Science Spotlight

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  • April 22, 2022
3 black bears in a transportation trailer.

Triplets released in Mariposa County

A black bear in a transportation trailer.
Plumas County release

Four orphaned bears were released back into the wild last week after spending the past six months at a wildlife rehabilitation facility in San Diego.

Three of the bears—triplets—were released back to national forest land in Mariposa County on April 14 just a few miles from where they were found last fall, when a bear presumed to be their mother was found shot dead nearby. The fourth bear, rescued from the Dixie Fire last year, was returned on April 15 to its home range in Plumas County. The black bears were born in winter 2020 and are now yearlings.

“We released them as far as we could from human-occupied areas to give them the best chance at living in the wild,” said CDFW biologist Mark Abraham, who coordinated the Mariposa County release. CDFW biologists George Harse and Tim Kroeker were also on the Mariposa County release team.

The bears were fitted with GPS collars which will track their movements and provide data that CDFW can use to inform wildlife management decisions.

“We hope to get useful data from the collars about where they go and what they do,” said Harse. “We’re curious to see how long the triplets stay together before going off on their own. Once bears disperse, they typically don’t hang out with family members.”

Black bears in California stay with their mothers for up to two years while learning to forage and survive. All four bears released last week were orphaned as cubs and didn’t have the opportunity to fully learn those skills. Since last fall the bears have been receiving care at San Diego Humane Society’s Ramona Wildlife Center.

CDFW Biologist Stacy Anderson, who coordinated the Plumas County release, was cautiously optimistic that the bears would succeed in their return to the wild.

“The cubs from Plumas County were brought in due to devastating impacts from the 2021 Dixie Fire. After receiving medical treatment and acquiring ample fat reserves they are now good candidates for release back to their native habitat,” said Anderson. CDFW biologist Sara Holm was also part of the Plumas County release team.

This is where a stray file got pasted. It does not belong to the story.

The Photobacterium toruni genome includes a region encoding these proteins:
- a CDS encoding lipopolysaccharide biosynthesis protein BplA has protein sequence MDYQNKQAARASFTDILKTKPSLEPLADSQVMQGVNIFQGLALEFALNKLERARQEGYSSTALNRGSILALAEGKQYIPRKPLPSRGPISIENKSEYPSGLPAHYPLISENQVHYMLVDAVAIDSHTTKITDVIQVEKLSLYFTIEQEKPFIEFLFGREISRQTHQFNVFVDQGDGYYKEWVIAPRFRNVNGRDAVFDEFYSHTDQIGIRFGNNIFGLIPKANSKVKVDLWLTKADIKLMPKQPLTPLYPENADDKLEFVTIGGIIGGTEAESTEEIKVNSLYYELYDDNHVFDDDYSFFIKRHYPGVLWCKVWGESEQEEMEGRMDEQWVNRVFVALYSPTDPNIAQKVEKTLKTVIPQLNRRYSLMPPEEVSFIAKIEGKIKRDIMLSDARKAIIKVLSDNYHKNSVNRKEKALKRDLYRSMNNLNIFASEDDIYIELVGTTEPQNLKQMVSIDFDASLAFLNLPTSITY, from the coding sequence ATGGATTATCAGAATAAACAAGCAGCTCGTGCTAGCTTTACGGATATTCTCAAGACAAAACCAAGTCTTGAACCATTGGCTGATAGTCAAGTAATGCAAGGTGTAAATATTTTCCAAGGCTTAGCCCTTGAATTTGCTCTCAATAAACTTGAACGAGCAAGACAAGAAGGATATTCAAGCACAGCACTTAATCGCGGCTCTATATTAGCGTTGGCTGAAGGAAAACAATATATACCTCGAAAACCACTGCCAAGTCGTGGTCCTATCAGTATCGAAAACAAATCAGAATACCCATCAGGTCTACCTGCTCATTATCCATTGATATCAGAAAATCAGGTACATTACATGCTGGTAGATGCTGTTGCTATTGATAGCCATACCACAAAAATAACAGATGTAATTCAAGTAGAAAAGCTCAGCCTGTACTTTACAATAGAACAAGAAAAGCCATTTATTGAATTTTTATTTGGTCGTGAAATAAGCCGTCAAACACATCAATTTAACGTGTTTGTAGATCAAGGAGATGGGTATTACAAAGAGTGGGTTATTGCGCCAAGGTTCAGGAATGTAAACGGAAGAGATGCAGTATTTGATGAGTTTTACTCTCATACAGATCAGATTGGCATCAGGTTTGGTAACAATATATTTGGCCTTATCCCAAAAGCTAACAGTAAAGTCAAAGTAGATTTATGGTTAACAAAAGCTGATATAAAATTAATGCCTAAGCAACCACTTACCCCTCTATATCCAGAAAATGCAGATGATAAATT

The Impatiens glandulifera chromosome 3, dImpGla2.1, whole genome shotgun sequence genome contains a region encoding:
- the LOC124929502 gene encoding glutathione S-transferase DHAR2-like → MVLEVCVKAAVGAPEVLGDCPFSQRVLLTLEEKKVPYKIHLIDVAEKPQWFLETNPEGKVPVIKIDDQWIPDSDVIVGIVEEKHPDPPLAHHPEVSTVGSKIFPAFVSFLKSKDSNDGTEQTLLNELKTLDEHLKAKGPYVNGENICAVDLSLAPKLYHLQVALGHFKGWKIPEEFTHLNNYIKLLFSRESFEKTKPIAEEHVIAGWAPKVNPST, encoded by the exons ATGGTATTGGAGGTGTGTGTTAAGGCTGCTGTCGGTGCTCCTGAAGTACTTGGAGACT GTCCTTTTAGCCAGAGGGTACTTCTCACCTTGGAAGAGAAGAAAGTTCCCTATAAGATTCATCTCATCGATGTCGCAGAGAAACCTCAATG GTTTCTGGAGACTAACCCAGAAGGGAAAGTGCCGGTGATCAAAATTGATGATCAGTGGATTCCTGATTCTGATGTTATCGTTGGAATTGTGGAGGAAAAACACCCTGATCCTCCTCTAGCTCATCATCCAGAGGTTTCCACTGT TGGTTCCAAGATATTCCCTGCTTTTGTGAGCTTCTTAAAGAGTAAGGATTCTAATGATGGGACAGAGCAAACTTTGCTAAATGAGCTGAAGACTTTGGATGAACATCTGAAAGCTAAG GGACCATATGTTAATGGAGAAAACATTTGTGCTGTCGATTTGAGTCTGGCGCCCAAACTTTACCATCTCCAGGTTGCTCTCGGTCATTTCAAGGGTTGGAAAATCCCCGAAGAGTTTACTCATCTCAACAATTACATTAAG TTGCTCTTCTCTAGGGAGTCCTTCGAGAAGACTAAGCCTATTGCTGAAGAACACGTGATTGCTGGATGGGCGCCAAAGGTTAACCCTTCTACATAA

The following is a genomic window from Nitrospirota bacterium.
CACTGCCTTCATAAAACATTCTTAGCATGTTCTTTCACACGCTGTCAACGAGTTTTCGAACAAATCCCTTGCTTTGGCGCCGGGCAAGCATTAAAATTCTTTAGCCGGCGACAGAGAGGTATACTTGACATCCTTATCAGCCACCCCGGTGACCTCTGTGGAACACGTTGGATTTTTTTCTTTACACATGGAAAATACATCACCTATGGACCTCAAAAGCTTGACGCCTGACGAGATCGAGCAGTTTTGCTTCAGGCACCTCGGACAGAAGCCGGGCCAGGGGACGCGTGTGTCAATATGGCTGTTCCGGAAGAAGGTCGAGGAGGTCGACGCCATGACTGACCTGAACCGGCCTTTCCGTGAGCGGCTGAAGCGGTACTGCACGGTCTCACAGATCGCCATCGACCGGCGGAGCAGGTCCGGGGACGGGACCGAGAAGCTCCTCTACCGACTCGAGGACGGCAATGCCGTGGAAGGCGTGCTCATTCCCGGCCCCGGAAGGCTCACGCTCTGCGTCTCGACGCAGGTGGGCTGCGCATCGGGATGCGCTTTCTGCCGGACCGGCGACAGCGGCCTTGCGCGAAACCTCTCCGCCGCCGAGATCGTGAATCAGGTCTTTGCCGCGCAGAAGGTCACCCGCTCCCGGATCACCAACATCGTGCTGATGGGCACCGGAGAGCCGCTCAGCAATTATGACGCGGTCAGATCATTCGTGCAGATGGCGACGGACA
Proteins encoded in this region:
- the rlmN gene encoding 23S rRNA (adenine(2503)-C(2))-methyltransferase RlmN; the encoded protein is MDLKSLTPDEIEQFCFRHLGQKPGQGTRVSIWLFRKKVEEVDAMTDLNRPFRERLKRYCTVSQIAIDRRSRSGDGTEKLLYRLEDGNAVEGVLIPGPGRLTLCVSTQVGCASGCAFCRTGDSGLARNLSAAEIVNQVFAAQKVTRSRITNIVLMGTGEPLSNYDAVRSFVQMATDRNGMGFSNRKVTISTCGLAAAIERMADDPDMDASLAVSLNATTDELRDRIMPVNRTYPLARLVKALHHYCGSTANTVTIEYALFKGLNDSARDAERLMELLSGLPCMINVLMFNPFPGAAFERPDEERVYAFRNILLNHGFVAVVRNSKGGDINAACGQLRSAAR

The public can report bear concerns to local law enforcement or to CDFW through its Wildlife Incident Reporting system. Public safety concerns should immediately be reported to law enforcement.

If you see a bear or bear cub, do not approach it. Adult bears, when out foraging, may leave offspring at a safe location for up to a day at a time. Seeing a bear cub by itself does not indicate that it is an orphan or that intervention is necessary.

For more information visit CDFW’s Keep Me Wild page on black bears: wildlife.ca.gov/Keep-Me-Wild/Bear

Media contact:
Ken Paglia, CDFW communications

Categories: Science Spotlight
  • April 15, 2022
puma cub on trail

Photo by Kristen Perry, Midpeninsula Regional Open Space District

An orphaned, severely underweight mountain lion cub was rescued by CDFW on Sunday, April 10, and taken to the Oakland Zoo where it is currently receiving treatment.

The cub was first spotted on April 5 by a hiker on a trail in Thornewood Open Space Preserve near Woodside in San Mateo County. The hiker took a photo of the cub from a safe location and shared it with staff at Midpeninsula Regional Open Space District (MidPen), which manages the preserve.